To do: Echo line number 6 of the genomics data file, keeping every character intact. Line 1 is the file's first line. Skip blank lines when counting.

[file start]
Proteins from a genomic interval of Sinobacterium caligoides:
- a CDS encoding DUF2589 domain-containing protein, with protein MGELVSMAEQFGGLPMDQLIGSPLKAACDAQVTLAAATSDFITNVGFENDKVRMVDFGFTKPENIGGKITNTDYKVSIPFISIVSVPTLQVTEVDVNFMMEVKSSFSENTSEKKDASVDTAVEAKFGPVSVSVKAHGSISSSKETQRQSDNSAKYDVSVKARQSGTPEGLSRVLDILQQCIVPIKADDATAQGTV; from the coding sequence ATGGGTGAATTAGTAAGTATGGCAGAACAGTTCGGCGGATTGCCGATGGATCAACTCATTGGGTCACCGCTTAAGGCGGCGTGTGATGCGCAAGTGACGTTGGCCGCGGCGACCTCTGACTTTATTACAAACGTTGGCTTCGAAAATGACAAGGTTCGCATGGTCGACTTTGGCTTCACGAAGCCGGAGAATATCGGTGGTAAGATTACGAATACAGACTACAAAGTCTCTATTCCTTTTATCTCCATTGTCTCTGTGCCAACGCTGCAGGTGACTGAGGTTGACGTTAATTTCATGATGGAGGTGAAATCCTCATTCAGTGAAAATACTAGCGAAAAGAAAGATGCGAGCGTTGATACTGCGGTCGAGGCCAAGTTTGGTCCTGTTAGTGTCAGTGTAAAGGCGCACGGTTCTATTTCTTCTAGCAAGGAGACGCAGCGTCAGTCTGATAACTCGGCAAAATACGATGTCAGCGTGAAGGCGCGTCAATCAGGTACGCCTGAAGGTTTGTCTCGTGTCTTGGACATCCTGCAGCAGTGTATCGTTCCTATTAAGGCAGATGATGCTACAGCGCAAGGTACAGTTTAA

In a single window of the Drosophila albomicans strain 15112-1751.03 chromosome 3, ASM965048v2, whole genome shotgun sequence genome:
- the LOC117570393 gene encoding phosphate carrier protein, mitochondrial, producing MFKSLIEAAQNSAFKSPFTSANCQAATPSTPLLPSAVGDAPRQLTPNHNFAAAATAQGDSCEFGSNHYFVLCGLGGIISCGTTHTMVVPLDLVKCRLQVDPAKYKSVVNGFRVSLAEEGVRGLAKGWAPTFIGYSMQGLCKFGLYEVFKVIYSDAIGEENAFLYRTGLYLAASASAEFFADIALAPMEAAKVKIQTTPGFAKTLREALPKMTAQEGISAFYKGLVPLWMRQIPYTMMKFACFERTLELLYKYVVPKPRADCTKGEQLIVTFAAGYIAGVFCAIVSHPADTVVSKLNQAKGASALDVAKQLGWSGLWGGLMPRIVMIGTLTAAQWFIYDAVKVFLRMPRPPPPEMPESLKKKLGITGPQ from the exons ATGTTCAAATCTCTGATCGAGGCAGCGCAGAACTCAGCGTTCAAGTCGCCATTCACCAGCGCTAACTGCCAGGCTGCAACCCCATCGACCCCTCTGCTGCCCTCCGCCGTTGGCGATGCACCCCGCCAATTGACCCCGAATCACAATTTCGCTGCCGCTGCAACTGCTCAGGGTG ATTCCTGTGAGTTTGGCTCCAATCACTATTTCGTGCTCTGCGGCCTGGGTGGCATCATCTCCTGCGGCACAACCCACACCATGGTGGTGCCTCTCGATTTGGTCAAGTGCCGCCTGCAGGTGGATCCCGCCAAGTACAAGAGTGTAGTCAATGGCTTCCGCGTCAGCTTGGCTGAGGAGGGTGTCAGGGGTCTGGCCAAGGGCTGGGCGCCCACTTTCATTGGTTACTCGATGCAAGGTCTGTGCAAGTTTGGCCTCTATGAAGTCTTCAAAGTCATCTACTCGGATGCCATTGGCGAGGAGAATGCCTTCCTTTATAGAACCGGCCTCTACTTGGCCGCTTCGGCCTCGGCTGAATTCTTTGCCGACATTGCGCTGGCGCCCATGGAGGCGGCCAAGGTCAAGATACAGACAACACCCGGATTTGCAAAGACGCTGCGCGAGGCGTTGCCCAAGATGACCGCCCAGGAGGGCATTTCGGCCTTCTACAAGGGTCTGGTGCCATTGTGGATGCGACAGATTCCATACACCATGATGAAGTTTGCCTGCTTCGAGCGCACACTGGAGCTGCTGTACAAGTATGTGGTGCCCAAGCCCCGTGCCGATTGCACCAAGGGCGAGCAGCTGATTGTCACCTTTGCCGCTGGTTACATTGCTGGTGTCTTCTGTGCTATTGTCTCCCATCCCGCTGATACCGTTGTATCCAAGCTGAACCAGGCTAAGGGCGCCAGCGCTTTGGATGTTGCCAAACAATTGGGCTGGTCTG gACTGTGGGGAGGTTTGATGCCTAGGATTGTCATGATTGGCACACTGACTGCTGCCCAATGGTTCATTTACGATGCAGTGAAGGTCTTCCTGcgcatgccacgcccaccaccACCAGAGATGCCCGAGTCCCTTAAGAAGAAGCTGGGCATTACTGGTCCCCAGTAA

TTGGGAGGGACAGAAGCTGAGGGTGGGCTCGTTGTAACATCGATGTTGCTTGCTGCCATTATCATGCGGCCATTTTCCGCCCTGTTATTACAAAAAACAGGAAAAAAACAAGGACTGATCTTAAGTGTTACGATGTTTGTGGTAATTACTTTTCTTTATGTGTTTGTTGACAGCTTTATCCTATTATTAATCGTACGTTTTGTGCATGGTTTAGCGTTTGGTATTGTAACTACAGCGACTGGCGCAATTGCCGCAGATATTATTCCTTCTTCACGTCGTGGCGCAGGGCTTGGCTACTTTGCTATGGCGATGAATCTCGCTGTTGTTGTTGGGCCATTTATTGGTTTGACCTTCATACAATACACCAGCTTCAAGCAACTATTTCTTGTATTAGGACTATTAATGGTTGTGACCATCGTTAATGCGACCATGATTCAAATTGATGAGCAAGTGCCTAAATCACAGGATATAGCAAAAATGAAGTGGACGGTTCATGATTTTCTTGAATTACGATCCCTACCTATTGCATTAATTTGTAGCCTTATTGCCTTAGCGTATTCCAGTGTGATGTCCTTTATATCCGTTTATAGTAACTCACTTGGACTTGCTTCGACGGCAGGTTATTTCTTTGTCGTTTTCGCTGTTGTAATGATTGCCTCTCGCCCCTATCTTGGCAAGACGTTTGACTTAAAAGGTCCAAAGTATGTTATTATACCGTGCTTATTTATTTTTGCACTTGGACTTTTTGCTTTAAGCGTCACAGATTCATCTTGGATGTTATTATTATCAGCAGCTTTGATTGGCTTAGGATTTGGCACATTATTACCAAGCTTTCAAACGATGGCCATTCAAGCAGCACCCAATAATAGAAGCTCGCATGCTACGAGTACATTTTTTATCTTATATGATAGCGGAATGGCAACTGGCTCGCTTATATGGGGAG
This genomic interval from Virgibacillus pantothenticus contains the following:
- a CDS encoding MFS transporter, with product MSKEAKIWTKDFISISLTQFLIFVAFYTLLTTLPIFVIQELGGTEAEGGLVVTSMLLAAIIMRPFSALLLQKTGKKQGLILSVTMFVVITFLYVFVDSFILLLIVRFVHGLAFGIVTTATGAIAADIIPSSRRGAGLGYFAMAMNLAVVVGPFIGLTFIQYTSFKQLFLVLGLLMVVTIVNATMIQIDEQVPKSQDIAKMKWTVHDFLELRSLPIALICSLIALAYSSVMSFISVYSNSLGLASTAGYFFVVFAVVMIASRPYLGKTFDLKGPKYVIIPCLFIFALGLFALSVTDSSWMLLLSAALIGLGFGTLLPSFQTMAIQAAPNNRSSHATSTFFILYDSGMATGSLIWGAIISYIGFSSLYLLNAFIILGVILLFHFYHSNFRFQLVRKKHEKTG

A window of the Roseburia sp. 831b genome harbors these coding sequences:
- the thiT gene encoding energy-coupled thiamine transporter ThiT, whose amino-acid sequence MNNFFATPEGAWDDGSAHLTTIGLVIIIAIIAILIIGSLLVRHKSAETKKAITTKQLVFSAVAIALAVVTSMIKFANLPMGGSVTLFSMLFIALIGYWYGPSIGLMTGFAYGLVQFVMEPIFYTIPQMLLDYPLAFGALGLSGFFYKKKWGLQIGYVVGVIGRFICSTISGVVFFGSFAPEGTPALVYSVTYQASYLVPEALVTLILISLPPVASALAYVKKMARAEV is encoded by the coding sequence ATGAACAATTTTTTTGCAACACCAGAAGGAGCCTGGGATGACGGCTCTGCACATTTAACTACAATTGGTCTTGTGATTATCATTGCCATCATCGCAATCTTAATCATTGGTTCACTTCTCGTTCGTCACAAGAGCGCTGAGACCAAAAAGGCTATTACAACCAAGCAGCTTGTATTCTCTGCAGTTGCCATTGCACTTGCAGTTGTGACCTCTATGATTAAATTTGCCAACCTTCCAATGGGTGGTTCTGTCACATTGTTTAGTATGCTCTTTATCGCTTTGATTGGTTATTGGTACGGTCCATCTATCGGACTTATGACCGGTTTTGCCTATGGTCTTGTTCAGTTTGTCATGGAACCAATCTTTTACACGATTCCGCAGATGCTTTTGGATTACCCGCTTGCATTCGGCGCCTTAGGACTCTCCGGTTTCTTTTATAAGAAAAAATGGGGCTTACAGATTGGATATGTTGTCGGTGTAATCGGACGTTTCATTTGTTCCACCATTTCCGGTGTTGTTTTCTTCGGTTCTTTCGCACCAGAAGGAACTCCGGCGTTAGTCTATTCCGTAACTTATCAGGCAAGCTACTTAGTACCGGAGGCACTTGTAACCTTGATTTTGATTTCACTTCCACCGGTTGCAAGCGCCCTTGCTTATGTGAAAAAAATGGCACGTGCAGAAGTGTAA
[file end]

This genomic interval from Virgibacillus pantothenticus contains the following: